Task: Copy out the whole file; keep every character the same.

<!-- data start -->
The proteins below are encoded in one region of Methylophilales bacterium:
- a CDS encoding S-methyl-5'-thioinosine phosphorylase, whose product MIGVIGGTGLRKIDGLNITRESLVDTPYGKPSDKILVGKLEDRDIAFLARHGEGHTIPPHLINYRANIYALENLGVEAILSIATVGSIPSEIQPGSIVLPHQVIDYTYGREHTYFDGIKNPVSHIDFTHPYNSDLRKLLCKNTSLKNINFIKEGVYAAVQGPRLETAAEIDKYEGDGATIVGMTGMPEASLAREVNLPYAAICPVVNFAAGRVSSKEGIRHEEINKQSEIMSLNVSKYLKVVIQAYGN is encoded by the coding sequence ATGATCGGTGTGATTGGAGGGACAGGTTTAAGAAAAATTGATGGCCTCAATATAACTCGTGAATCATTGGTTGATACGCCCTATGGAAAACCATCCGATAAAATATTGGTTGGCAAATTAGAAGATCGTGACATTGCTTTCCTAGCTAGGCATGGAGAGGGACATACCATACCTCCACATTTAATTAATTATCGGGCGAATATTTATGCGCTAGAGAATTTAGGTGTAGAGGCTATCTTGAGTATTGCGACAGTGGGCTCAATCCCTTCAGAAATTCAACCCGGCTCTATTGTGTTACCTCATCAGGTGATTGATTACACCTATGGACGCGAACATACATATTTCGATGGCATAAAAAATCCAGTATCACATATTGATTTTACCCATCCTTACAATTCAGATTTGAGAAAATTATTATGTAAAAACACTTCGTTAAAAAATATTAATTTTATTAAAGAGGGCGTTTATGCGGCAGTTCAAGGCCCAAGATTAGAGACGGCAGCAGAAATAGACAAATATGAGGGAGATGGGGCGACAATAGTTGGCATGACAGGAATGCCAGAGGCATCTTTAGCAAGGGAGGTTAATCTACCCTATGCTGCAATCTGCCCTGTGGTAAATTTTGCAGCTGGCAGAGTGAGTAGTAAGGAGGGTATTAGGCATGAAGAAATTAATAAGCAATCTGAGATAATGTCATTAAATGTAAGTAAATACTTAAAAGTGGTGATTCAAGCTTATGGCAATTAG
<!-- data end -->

The proteins below are encoded in one region of Methylophilales bacterium:
- a CDS encoding S-methyl-5'-thioinosine phosphorylase, whose product MIGVIGGTGLRKIDGLNITRESLVDTPYGKPSDKILVGKLEDRDIAFLARHGEGHTIPPHLINYRANIYALENLGVEAILSIATVGSIPSEIQPGSIVLPHQVIDYTYGREHTYFDGIKNPVSHIDFTHPYNSDLRKLLCKNTSLKNINFIKEGVYAAVQGPRLETAAEIDKYEGDGATIVGMTGMPEASLAREVNLPYAAICPVVNFAAGRVSSKEGIRHEEINKQSEIMSLNVSKYLKVVIQAYGN is encoded by the coding sequence ATGATCGGTGTGATTGGAGGGACAGGTTTAAGAAAAATTGATGGCCTCAATATAACTCGTGAATCATTGGTTGATACGCCCTATGGAAAACCATCCGATAAAATATTGGTTGGCAAATTAGAAGATCGTGACATTGCTTTCCTAGCTAGGCATGGAGAGGGACATACCATACCTCCACATTTAATTAATTATCGGGCGAATATTTATGCGCTAGAGAATTTAGGTGTAGAGGCTATCTTGAGTATTGCGACAGTGGGCTCAATCCCTTCAGAAATTCAACCCGGCTCTATTGTGTTACCTCATCAGGTGATTGATTACACCTATGGACGCGAACATACATATTTCGATGGCATAAAAAATCCAGTATCACATATTGATTTTACCCATCCTTACAATTCAGATTTGAGAAAATTATTATGTAAAAACACTTCGTTAAAAAATATTAATTTTATTAAAGAGGGCGTTTATGCGGCAGTTCAAGGCCCAAGATTAGAGACGGCAGCAGAAATAGACAAATATGAGGGAGATGGGGCGACAATAGTTGGCATGACAGGAATGCCAGAGGCATCTTTAGCAAGGGAGGTTAATCTACCCTATGCTGCAATCTGCCCTGTGGTAAATTTTGCAGCTGGCAGAGTGAGTAGTAAGGAGGGTATTAGGCATGAAGAAATTAATAAGCAATCTGAGATAATGTCATTAAATGTAAGTAAATACTTAAAAGTGGTGATTCAAGCTTATGGCAATTAG